Wednesday, January 23, 2013


    Fierce and ugly, with forty-two needle-sharp teeth by the age of two, the terrier-sized Tasmanian Devil is not the most loved of Australia’s marsupials. But on a visit to the Tasmanian Devil Park and Wildlife Rescue Center in the Port Arthur region of Tasmania, Australia, my husband and I met a little Devil that the unwary might find as cuddly as a plush toy.
     The jet-black, course-furred, eight-month old was an orphan being raised in the park’s nursery; this carnivore’s sleepy appearance gives him a look of complete innocence. A triangle of white accents his hindquarters and matches a strip across his chest; dark eyes and pink ears complete the picture. Born blind and deaf, young Devils called “Joeys,” have bad eyesight and flash photos are forbidden. Lactose intolerant, infants are fed special formulas to keep them healthy. It takes about forty weeks to wean a baby and Joeys are encouraged to drink from bowls as soon as possible. At about five and one-half months they begin to teeth and chew on bony shin bits.
      A loner, the Devil begins to breed by the age of two; the female visits the male den for a interlude of about two weeks in March and the blessed event takes place about three weeks later. At birth, the Devil has been described as being the size of a jellybean. Up to thirty “Jelly beans” try to make their way to their mother’s backward-styled pouch; nature’s way of ensuring that dirt doesn’t enter when mom is tearing into carrion. Since there are just four teats in the pouch only three or four survive. The Joeys latch onto mother’s milk teats for about three months then they’re left in their grass and leaf lined den – a cave, a hollow log or an old wombat burrow – while mom forages for food.  Later, they may hitch a ride on her back or follow along behind. Though they achieve independence by twenty-eight weeks and are agile enough to climb a tree, many never reach maturity as predators often attack them. At night, these nocturnal creatures usually meander along secondary roads looking for road-kill; unfortunately automobiles often hit them as they feast on a diet of wallaby, rodents or lizards. A Devil, fortunate enough to survive the hazards Devils face, may reach the age of six to eight years.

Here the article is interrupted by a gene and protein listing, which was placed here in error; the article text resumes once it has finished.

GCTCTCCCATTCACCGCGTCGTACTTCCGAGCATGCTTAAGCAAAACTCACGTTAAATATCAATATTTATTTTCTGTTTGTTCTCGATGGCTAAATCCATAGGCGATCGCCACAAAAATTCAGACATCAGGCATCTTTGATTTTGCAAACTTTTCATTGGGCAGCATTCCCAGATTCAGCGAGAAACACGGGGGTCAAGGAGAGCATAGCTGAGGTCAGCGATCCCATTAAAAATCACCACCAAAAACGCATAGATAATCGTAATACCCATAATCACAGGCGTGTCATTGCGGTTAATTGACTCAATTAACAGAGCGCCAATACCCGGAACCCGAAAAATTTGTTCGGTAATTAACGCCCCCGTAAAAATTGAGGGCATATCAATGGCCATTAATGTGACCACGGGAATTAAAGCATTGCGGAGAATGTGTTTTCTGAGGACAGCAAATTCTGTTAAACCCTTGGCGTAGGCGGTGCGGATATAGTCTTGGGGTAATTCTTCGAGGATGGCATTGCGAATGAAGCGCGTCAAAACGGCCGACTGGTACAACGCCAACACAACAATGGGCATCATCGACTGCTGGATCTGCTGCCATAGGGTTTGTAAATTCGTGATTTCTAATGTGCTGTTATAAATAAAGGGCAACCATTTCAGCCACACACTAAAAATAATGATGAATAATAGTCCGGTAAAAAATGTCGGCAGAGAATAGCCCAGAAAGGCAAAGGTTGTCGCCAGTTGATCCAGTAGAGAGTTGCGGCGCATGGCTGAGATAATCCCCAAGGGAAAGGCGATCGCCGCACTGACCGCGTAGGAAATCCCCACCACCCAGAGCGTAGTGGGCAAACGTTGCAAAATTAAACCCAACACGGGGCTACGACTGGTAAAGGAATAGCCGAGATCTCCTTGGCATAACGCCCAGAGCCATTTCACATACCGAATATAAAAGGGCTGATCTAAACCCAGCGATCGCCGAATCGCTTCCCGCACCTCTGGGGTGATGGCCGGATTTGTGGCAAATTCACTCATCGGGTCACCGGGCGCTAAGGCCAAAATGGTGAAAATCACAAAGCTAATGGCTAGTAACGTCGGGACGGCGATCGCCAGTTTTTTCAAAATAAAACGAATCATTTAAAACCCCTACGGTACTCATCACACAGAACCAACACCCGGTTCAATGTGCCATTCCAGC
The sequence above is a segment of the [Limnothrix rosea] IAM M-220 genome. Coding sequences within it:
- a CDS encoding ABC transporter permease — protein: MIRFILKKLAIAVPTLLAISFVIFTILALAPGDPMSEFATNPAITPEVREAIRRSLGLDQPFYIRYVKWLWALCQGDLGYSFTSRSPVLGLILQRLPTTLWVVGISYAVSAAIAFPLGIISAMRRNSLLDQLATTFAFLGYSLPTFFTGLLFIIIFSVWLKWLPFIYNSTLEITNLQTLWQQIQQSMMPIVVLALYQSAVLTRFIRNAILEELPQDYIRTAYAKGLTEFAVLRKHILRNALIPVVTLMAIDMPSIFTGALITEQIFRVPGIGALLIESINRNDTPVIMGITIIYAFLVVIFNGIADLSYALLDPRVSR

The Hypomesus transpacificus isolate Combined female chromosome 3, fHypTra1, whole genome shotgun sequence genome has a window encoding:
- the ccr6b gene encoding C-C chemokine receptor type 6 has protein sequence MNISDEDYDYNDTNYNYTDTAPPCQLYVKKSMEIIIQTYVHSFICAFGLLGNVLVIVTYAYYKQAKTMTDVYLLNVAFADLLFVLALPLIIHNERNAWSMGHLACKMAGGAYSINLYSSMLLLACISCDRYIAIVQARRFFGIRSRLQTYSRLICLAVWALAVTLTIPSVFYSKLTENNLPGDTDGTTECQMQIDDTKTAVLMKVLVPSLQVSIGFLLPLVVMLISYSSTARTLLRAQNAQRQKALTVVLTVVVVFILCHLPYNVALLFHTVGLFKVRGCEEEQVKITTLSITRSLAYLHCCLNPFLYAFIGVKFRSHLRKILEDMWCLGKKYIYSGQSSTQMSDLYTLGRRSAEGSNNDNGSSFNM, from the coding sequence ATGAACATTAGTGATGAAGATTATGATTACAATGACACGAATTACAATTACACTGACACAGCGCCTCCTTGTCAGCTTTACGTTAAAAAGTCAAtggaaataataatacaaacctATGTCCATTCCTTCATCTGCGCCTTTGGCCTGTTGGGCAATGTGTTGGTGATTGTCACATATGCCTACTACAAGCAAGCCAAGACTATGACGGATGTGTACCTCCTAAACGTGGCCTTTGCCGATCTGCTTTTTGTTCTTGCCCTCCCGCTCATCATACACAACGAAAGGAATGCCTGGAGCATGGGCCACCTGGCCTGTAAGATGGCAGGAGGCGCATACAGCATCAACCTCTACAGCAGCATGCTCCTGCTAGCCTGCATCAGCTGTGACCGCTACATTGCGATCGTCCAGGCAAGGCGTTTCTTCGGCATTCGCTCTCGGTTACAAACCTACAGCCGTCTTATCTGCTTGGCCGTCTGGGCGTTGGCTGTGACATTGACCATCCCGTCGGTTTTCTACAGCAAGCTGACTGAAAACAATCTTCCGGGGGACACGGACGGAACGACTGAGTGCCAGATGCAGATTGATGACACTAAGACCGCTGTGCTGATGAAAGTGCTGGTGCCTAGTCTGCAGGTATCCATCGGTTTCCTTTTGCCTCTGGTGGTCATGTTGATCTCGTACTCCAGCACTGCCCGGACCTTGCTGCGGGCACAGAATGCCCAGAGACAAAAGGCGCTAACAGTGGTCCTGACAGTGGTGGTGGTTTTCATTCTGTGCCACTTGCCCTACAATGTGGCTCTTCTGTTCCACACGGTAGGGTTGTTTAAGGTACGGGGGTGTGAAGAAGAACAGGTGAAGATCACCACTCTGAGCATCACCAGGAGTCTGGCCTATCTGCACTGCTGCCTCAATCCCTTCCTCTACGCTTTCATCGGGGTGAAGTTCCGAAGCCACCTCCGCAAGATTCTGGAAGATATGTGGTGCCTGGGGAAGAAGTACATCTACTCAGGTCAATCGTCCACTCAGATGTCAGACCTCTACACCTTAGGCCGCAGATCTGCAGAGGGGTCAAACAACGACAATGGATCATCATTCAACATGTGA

Grown Devils feed at 11:00 am; the former jelly bean now has a broad head, reminiscent of a bear, a muzzle with long whiskers and a squat body with a short, thick tail and back paws with four toes. Devils enjoy nothing so much as a good fight or chase around the enclosure; when angry their pink ears turn red with increased blood flow.  Weighing anywhere from nine to twenty-six pounds, they’re particularly aggressive when it comes to food. Snorts, whistles, growls, screeches and demonic screams, worthy of a Stephen King horror movie, rend the air when a Devil protects its find or a competitor ignores the challenge of a sharp sneeze.  An overwrought Devil emits a pungent odor only a deodorant manufacturer would enjoy. Often a Devil will sport scars or missing patches of fur earned in combat. Endowed with the strongest jaws and teeth of any animal, nothing edible goes to waste when this marsupial devours carrion or prey. The Tasmanian Devils at the Park are either orphans or have been bred here. Females and their young are kept separate from the males who exhibit no paternal pride in their offspring and would make a happy meal of them.
     Fossils have been found all over Australia, but living Devils are found only in Tasmania, having lost a battle over the same food supply favored by the Dingo, a wild dog brought to the mainland by the Indigenous People over 600-years ago. The Dingo never crossed the 150-mile Bass Strait that separates the Island of Tasmania from the southeastern mainland and here, the Devil survives.